United Kingdom

How Dare You, Ken!

Saturday, 30 May 2009
The Independent

Ken Loach has endorsed a threat to boycott the Edinburgh Film Festival over an Israeli film. Fellow director Gary Sinyor cries foul.

The Edinburgh Film Festival holds a special place in my heart. It was where the world premiere of Leon the Pig Farmer took place. Nervous beyond words, paranoid that no one would buy tickets, we walked through the doors of the Film House. The place was packed to the rafters; the film went down a storm, and a couple of days later, Vadim Jean and I were the proud recipients of an engraved heavy chunk of metal "“ the Charles Chaplin Award. Winning in Venice a week later was stylish, but nothing compared to that first, surprising, Scottish accolade.

Related articles - Director hands back award in protest at Loach

Yet today, I am writing to the Edinburgh Film Festival and asking for my name to be taken off their records. I am removing Winner, Best British Film, Edinburgh 1992 from my CV. If I could cut the award in half and send half back I would. And here's why.

Last week, The Scotsman printed a story about an Israeli film invited to Edinburgh for this year's festival. The Israeli embassy had agreed to pay ‚ £300 for the director, Tali Shalom Ezer, to fly over. Festivals are often strapped for cash and so government bodies step in and help out.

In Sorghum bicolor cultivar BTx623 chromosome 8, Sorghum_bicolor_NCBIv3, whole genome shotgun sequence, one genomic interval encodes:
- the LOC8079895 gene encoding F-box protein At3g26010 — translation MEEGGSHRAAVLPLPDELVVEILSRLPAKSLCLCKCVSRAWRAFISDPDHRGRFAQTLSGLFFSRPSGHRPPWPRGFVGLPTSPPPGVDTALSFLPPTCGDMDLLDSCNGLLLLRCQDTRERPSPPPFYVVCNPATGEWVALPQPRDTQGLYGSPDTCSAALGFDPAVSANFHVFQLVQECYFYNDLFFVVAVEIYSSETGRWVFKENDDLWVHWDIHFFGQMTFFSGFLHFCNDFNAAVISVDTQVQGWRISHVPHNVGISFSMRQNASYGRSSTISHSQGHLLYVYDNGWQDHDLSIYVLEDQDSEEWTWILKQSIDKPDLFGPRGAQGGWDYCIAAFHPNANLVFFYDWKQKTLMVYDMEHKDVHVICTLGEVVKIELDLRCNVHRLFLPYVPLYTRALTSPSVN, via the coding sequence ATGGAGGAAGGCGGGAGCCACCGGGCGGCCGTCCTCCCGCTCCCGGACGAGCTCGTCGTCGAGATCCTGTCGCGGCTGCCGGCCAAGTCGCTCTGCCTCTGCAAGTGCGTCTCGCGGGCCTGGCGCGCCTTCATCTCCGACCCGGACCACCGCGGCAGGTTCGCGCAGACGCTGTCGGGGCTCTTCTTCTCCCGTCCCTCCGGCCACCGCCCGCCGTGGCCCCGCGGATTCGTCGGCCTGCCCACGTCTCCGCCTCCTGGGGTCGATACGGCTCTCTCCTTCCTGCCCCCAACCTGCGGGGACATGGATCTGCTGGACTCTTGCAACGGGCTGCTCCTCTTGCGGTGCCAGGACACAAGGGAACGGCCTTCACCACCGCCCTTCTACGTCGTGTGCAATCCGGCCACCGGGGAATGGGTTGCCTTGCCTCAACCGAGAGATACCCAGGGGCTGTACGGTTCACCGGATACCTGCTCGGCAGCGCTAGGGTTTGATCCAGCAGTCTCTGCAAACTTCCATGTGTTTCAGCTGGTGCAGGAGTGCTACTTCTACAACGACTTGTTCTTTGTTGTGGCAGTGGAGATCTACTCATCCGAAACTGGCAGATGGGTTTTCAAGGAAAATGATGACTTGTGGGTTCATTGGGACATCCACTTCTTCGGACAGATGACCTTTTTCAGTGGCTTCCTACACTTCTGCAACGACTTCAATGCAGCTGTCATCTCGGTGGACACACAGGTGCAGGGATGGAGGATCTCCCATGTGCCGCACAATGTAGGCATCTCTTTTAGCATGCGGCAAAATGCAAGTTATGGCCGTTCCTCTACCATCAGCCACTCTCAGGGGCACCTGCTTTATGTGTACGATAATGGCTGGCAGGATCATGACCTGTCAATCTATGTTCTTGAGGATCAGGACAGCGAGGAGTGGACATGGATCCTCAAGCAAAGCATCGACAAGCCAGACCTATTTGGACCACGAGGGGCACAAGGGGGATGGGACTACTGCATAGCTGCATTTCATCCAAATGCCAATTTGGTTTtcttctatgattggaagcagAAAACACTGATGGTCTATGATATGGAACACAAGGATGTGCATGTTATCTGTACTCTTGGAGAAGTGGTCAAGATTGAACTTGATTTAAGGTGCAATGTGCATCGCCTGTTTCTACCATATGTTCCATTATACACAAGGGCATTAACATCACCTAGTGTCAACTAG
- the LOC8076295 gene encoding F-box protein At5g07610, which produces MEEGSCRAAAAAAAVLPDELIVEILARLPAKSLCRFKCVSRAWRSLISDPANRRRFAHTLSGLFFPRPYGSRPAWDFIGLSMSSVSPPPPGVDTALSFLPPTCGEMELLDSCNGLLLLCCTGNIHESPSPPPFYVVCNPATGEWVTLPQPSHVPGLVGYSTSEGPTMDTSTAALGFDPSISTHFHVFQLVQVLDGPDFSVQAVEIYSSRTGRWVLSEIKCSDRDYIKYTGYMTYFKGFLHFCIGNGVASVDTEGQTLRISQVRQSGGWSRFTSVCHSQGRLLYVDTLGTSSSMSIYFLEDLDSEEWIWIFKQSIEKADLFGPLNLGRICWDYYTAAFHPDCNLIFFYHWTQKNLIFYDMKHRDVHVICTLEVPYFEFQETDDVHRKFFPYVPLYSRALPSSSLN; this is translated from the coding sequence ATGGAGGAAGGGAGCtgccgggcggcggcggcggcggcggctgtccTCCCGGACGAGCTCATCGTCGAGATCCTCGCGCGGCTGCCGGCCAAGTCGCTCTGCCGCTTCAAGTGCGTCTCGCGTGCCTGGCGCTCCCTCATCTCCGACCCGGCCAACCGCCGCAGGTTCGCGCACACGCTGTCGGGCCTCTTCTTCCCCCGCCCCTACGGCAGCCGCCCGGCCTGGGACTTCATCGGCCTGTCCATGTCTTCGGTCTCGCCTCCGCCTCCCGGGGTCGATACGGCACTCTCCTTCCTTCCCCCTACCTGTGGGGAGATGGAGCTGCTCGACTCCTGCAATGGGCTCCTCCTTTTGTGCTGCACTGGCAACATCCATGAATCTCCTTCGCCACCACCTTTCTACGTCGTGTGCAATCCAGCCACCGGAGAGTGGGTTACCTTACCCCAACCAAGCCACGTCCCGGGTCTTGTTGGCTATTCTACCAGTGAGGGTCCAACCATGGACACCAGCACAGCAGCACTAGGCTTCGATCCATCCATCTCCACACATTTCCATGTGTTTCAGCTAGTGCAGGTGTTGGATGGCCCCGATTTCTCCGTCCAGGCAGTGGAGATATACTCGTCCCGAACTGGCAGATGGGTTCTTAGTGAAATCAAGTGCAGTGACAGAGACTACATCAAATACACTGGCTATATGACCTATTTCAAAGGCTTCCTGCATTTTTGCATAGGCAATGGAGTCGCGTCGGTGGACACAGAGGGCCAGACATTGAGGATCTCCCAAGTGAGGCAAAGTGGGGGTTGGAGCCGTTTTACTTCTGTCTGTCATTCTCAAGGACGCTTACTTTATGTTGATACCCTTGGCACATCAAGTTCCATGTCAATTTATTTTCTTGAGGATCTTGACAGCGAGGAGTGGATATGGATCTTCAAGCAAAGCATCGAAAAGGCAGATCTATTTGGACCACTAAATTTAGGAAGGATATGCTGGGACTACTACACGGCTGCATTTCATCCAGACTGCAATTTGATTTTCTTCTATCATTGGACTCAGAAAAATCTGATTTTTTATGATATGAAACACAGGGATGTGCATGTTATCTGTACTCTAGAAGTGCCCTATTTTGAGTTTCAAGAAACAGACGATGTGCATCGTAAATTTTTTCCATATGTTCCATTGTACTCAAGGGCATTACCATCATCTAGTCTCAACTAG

There doesn't seem to be any dispute about what happened next. A Palestinian campaign group called Socialist Unity launched a campaign to have the money returned "“ or else it would boycott the whole festival. EIFF managing director Ginnie Atkinson told them where to get off in a strong and coherent statement (according to The Scotsman) in which she said not accepting support from one particular country "would set a dangerous precedent by politicising a cultural and artistic mission".

So far, so much agreement. Enter Ken Loach.

Ken Loach took it upon himself publicly to endorse the boycott of the entire Edinburgh Film Festival. And hey presto! The EIFF suddenly decided to give the money back to the Israeli embassy. According to The Scotsman, the EIFF said: "Although the festival is considered wholly cultural and apolitical, we consider the opinions of the film industry as a whole and, as such, accept that one film-maker's recent statement speaks on behalf of the film community, therefore we will be returning the funding issued by the Israeli embassy."

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